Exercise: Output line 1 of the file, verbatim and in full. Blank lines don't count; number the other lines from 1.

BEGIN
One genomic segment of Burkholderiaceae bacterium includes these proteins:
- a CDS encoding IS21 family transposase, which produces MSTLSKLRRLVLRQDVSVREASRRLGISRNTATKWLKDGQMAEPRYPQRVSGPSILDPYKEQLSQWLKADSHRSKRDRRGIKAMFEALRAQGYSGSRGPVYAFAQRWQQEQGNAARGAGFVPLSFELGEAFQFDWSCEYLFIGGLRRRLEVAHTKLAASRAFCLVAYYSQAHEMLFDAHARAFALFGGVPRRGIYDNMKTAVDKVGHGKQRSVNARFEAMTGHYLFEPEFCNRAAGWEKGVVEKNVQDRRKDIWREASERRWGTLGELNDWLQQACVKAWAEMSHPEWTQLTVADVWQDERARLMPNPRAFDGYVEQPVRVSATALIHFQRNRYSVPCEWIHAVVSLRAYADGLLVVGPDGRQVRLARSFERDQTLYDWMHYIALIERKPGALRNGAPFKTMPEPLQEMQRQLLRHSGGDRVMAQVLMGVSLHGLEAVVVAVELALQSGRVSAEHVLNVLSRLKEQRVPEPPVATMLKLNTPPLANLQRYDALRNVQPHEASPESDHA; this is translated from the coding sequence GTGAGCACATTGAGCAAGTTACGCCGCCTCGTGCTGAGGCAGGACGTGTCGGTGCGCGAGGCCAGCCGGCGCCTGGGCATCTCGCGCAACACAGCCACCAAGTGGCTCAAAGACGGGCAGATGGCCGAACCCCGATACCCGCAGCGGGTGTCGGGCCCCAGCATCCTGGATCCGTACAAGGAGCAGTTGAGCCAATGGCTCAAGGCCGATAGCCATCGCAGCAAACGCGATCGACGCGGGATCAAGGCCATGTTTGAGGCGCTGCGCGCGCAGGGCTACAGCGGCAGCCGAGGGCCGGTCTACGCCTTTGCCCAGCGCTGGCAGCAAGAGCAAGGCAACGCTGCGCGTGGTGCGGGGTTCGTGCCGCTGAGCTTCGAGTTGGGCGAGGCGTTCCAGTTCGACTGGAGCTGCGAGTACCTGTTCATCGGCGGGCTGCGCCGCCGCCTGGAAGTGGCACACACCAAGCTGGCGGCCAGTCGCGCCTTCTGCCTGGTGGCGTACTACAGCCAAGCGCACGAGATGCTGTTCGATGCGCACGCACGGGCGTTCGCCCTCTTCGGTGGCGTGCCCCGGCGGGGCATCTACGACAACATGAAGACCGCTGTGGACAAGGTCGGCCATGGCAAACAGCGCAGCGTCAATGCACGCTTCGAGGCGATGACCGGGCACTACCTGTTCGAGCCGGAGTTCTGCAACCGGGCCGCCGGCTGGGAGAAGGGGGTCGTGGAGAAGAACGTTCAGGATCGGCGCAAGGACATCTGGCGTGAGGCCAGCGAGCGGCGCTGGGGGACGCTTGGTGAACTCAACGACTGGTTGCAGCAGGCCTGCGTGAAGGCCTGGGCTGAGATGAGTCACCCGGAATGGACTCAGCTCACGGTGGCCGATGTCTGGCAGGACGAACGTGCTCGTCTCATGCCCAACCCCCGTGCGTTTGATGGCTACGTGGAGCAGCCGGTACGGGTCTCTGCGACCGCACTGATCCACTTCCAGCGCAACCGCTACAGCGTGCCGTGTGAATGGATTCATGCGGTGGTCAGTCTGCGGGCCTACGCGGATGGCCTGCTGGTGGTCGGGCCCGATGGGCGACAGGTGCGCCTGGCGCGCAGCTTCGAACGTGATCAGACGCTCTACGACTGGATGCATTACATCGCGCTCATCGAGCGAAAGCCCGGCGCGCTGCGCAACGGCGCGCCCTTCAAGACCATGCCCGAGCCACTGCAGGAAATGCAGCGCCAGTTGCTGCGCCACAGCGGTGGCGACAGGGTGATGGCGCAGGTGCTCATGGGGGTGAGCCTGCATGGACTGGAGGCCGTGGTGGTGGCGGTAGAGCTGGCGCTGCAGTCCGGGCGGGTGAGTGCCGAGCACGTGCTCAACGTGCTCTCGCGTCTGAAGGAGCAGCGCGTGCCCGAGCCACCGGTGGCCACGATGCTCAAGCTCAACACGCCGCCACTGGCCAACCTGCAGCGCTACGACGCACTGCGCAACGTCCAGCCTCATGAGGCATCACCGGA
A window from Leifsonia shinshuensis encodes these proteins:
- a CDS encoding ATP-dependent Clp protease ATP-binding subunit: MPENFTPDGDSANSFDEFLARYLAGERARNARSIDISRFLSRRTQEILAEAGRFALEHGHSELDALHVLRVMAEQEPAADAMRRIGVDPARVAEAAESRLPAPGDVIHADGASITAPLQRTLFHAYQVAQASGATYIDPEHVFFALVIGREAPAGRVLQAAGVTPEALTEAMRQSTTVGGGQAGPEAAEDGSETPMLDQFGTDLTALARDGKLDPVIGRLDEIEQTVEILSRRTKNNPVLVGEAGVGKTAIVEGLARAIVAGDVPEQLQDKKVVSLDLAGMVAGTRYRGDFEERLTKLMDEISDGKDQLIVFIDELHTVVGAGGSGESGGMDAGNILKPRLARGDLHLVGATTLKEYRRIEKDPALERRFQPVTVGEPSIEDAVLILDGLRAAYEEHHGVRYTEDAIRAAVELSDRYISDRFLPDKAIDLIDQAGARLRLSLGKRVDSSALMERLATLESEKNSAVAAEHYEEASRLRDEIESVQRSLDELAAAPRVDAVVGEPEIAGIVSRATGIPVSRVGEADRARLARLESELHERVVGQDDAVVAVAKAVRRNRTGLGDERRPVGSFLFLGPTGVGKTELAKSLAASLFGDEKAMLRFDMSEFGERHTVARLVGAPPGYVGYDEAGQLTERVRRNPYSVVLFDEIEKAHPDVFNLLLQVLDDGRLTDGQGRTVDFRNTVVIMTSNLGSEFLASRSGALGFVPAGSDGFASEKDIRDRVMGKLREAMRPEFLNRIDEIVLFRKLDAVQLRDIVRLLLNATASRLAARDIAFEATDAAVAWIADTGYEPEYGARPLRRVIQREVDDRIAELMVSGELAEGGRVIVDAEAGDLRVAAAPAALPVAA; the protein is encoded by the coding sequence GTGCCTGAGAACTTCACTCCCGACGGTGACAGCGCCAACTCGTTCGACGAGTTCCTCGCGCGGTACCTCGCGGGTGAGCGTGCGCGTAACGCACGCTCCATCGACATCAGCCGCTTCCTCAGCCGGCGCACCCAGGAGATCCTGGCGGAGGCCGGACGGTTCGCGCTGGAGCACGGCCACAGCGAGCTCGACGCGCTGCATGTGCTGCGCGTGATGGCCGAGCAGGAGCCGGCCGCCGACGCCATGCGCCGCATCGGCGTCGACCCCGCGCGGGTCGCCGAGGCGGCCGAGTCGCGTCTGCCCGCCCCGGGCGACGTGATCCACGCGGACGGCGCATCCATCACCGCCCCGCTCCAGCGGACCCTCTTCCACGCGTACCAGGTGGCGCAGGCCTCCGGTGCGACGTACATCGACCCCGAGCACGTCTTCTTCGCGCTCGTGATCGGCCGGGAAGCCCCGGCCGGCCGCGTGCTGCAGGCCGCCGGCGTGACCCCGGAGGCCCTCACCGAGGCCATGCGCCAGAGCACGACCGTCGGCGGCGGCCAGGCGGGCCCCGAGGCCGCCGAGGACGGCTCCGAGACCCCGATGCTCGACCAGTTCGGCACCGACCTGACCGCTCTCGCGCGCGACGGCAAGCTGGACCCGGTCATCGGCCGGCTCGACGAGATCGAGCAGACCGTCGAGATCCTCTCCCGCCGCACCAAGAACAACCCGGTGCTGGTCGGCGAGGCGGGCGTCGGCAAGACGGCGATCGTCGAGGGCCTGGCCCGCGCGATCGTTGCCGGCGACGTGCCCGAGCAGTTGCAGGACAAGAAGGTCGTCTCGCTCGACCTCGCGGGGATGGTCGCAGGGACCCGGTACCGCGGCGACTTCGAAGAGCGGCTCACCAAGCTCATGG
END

One genomic segment of Burkholderiaceae bacterium includes these proteins: